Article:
Wednesday, March 15, 2006

Book Review: Rescuing Canada`s Right and Mao the Unknown Story

Rescuing Canada's Right: Blueprint for a Conservative Revolution

by Tasha Kheiriddin and Adam Daifallah

There is a lot to like about this aptly titled work. It is short, direct and it is a blueprint. The authors are two young and articulate stars of the Canadian conservative movement. Tasha Kheiriddin, a Queen's Park lobby regular, is a member of the Canadian Taxpayers Federation. Adam Daifallah is a former president of the Ontario PC Campus Association and now a law student at Laval University.

Their book is valuable and timely. It talks about Liberals and the left having seized control of many of the key intellectual institutions in Canada, including the media, our universities, and the civil service. It states in a manifesto that if conservatism is to become a driving force in Canadian politics, then at the very least conservatives must develop and foster their own leading institutions in these areas, and carve out public space in Canada where conservative ideas are neither ignored nor treated with disdain. The book outlines how this can be done, and what conservatives must do to unite and drive their agenda.

Much of the inspiration for this work comes directly from the success conservatives have had in the United States, where conservative forces are ascendant, and have a place in many key American institutions.

This book does not, however, speak to non-conservatives to sell the merits of Canadian conservatism. So if you are looking for a précis of why to choose conservatism, you will not find it here. This work speaks to the converted. It is an action plan, not a polemic.

In places, the book appears to suffer from 'writing by committee', meaning sharp edges have been rubbed down so much that little is actually said. Too often, the advice includes an urge to 'get organized.' The need for conservatives to do that is real, but the sloganeering is underwhelming. Yet these weaknesses are overshadowed by the value the authors deliver in compiling solid arguments, analyses and source material all in one tight paperback volume.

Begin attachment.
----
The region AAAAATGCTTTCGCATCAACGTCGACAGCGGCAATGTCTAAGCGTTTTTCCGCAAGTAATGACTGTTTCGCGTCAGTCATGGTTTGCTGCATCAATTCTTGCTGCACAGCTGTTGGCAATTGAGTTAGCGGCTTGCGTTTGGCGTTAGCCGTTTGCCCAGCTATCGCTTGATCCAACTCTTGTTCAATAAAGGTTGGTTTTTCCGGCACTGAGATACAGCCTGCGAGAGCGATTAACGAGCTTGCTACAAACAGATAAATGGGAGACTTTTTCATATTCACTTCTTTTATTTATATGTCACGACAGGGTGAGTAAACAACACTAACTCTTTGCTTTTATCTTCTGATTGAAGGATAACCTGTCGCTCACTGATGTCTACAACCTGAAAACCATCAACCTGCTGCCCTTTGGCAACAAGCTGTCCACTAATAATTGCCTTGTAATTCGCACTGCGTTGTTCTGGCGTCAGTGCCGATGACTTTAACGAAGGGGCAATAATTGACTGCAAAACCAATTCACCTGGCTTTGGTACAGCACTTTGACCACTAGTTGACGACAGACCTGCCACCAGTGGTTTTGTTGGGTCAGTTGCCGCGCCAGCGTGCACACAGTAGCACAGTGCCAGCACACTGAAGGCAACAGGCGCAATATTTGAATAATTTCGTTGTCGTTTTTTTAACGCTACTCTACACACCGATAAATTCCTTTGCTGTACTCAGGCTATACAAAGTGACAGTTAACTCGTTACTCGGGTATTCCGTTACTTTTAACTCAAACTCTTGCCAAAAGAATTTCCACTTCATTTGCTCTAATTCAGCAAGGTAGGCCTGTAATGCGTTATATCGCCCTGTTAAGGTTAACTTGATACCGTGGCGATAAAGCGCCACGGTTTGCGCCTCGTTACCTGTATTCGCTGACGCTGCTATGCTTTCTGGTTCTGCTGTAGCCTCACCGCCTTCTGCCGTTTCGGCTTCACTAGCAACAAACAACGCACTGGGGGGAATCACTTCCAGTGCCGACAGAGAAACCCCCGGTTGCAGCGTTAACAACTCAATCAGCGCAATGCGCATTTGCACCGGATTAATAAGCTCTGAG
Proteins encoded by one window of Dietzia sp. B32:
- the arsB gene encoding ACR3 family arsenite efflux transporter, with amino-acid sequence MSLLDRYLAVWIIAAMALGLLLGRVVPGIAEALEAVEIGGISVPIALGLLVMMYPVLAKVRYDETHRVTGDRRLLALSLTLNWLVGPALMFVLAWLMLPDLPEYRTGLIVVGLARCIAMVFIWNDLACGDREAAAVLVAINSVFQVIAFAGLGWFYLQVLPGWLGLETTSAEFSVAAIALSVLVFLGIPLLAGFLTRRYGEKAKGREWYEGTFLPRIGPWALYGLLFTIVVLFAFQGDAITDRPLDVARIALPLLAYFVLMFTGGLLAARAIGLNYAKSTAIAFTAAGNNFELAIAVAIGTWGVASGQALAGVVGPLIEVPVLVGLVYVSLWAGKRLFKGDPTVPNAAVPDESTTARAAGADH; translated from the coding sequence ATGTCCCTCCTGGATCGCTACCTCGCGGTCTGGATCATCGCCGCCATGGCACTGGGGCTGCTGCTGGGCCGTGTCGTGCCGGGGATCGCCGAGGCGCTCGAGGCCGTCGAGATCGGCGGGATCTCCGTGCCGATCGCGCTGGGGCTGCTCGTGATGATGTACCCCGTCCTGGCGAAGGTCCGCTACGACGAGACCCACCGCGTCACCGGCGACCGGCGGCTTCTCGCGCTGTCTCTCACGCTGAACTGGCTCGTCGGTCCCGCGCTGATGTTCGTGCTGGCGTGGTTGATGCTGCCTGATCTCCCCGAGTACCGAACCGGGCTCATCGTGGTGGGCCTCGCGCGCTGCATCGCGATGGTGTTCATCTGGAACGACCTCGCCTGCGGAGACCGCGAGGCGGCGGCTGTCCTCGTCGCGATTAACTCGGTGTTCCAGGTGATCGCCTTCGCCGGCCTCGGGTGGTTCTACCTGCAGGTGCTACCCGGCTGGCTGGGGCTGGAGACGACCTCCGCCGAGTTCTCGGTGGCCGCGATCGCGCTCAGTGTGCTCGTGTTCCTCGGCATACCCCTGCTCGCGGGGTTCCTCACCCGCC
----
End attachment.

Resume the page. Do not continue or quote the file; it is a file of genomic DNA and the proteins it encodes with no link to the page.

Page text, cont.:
This is a must-read for any conservative organizer, for its structure and core arguments. It is also worth a look for non-conservatives. A simple and compelling work, it displays the intellectual vibrancy which continues to infuse Canadian politics.

Highly Recommended

Mao: The Unknown Story

by Jung Chang and Jon Halliday

I remember being surprised one evening, talking with some respected veteran NDP organizers some fifteen years my senior, when they described themselves as having been "Maoists" long ago. It was startling. Here in Canada, Mao was once very popular in certain circles, despite being an anti-democrat, a dictator and a murderer. The man we all read about as Mao Tse-Tung (current spelling fashion: Mao Zedong) has remained popular in some circles even after his death, somehow insulated from the disdain that seems his due from a long record of odious acts. That's why this book is important.

Certainly, there remains enough political respectability attached to Mao that some people will still admit to having been a Maoist, or having found him inspirational. It is not unusual in certain counter-culture circles to find Maoist iconography, such as the Mao portrait done by Andy Warhol. It is tough to imagine another 20th century dictator retaining such cachet.